The potential legalization of medical marijuana won’t be decided by voters in the general election in November, the Nebraska Supreme Court has ruled.
In a 5-2 decision, the state’s high court ruled that the proposed constitutional amendment to legalize medical marijuana contained as many as eight separate provisions, violating the requirement that proposed amendments must only have only one subject.
In violation of the “single subject” provision, the Supreme Court said that the proposed amendment would also legalize the right of anyone to grow and sell cannabis, in addition to legalizing medical marijuana and allowing patients to possess and grow it.
Since another provision of the proposed amendment allows a user to grow marijuana or obtain it through a caregiver, expanding that right to anyone to grow and sell it is a step too far, the court said.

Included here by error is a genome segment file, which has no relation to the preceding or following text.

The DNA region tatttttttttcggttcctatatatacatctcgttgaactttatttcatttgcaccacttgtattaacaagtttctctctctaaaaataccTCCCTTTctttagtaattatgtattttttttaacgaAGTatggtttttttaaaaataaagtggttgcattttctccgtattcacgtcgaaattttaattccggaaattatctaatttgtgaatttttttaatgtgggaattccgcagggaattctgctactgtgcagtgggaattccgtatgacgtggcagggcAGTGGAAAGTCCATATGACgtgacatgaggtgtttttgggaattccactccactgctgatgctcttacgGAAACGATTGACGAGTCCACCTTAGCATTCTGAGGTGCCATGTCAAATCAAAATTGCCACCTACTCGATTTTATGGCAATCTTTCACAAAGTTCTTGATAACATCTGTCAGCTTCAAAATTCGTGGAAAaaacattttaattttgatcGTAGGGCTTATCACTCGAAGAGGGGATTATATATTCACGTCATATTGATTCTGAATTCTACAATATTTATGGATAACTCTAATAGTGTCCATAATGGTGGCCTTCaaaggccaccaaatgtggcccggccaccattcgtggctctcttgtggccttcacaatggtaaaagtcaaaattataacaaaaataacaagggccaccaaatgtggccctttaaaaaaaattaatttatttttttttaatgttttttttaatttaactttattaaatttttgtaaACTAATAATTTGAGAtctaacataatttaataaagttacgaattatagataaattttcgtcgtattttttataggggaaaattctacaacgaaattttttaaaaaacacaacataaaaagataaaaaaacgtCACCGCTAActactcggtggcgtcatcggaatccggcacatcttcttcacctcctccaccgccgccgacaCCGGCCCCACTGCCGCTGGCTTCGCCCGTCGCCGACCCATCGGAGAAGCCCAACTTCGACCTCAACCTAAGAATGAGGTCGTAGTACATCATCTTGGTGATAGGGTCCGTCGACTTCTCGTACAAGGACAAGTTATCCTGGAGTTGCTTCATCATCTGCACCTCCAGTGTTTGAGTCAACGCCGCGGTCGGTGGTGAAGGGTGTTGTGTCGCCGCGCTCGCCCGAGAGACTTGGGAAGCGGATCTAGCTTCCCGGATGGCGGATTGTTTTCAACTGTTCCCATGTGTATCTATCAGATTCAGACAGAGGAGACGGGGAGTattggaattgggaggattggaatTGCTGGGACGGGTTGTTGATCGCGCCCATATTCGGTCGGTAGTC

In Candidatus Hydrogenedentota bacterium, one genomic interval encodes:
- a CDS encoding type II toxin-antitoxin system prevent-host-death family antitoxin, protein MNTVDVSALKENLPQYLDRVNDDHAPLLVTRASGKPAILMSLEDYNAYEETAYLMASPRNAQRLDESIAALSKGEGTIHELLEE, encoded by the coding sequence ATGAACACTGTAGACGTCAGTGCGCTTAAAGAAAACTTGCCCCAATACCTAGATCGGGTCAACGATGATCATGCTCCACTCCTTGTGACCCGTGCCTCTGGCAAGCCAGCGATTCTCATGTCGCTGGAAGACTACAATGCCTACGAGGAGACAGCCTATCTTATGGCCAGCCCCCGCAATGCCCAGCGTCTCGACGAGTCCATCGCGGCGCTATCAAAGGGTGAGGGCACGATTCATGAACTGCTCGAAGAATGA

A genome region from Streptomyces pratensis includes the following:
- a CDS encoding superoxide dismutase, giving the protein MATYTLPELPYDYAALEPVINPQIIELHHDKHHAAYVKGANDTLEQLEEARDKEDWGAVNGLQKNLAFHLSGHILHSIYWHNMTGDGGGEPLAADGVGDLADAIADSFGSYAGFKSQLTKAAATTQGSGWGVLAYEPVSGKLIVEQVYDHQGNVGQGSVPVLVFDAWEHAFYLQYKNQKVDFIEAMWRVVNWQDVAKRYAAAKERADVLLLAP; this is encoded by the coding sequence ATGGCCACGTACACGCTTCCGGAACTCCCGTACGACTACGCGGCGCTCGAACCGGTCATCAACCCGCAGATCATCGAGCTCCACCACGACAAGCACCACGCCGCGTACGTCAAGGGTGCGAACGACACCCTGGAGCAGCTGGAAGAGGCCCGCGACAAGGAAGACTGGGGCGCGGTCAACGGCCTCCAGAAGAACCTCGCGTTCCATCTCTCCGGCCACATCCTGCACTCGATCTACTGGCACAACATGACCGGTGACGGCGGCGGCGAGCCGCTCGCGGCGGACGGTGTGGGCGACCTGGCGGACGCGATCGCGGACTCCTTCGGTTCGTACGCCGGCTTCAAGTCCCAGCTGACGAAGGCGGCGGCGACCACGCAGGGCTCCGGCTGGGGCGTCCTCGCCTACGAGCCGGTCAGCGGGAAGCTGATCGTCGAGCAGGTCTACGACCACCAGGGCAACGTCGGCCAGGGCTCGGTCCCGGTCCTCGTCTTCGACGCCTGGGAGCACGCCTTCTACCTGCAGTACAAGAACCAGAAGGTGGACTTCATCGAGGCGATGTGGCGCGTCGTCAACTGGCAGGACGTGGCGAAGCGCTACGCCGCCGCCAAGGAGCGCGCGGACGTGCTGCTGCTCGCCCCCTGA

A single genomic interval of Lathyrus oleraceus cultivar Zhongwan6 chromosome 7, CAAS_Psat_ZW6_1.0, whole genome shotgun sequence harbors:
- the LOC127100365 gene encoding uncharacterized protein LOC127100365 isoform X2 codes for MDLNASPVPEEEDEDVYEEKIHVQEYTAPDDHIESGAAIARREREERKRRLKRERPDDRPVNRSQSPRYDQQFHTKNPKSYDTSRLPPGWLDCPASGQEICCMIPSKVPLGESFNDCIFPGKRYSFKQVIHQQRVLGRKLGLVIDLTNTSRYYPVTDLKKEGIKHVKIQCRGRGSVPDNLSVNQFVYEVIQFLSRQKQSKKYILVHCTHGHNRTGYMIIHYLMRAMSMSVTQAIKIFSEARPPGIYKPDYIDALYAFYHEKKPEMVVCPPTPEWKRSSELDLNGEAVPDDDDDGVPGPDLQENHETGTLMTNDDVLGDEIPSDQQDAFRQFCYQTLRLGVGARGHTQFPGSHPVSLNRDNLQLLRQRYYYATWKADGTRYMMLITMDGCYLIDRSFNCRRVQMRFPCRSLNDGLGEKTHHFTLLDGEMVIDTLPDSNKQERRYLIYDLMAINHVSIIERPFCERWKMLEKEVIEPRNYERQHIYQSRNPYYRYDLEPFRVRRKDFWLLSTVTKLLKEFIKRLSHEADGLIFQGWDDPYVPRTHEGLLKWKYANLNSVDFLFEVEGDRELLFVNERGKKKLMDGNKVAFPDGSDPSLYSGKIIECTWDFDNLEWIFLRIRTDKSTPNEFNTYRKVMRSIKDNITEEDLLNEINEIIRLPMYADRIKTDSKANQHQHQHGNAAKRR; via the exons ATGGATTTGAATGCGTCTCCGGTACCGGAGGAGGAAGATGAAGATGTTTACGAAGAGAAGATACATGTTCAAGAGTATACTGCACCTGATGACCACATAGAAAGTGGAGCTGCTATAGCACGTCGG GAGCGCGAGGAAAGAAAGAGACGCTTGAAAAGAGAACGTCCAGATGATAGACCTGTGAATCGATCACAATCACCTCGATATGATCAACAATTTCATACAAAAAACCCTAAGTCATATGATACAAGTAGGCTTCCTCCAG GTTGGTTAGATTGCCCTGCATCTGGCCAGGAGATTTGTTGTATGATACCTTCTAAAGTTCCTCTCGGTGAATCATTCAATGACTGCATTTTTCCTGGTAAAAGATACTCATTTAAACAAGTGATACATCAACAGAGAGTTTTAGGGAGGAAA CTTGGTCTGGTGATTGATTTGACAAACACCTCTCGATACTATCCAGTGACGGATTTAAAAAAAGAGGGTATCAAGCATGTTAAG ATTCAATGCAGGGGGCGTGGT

Other provisions of the amendment would regulate the role of cannabis in at least six areas of public life, the court said, so voters who favor legalizing medical marijuana must vote for the entire package even though they might vote differently if the propositions were separate.
This is called logrolling, the court said.
“Logrolling is the practice of combining dissimilar propositions into one voter initiative so voters must vote for or against the whole package even though they only support certain propositions,” the court said.
Proponents of medical marijuana said they won’t stop. but will look to create a new ballot committee and petition to legalize medical cannabis in 2022.
State Sen. Anna Wishart, the leader of the medical marijuana campaign, said, “If anyone thinks we are going to pack our bags and go home, they’re wrong and don’t understand why we fight so hard to legalize medical cannabis.”
“With their ruling, the Court has made less clear an already confusing single subject legal standard,” state Sen. Adam Morfeld of Lincoln said.